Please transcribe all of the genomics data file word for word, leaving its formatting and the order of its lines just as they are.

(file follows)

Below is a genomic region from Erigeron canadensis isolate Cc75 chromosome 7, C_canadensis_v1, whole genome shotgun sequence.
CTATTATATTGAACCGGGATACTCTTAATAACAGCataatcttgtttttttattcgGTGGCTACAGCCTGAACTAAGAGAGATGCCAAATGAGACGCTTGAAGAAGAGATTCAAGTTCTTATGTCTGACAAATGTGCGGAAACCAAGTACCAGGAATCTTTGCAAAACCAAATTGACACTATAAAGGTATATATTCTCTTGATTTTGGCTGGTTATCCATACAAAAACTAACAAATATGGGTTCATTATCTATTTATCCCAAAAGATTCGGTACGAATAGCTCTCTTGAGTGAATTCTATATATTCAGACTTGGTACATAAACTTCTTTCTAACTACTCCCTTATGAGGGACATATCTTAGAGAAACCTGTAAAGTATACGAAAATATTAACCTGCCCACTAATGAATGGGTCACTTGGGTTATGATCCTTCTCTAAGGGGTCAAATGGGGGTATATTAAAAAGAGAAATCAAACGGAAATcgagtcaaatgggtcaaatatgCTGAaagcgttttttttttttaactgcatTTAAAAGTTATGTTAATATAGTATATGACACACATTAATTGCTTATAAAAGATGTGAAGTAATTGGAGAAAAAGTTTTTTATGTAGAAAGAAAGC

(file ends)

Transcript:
Below is a genomic region from Erigeron canadensis isolate Cc75 chromosome 7, C_canadensis_v1, whole genome shotgun sequence.
CTATTATATTGAACCGGGATACTCTTAATAACAGCataatcttgtttttttattcgGTGGCTACAGCCTGAACTAAGAGAGATGCCAAATGAGACGCTTGAAGAAGAGATTCAAGTTCTTATGTCTGACAAATGTGCGGAAACCAAGTACCAGGAATCTTTGCAAAACCAAATTGACACTATAAAGGTATATATTCTCTTGATTTTGGCTGGTTATCCATACAAAAACTAACAAATATGGGTTCATTATCTATTTATCCCAAAAGATTCGGTACGAATAGCTCTCTTGAGTGAATTCTATATATTCAGACTTGGTACATAAACTTCTTTCTAACTACTCCCTTATGAGGGACATATCTTAGAGAAACCTGTAAAGTATACGAAAATATTAACCTGCCCACTAATGAATGGGTCACTTGGGTTATGATCCTTCTCTAAGGGGTCAAATGGGGGTATATTAAAAAGAGAAATCAAACGGAAATcgagtcaaatgggtcaaatatgCTGAaagcgttttttttttttaactgcatTTAAAAGTTATGTTAATATAGTATATGACACACATTAATTGCTTATAAAAGATGTGAAGTAATTGGAGAAAAAGTTTTTTATGTAGAAAGAAAGC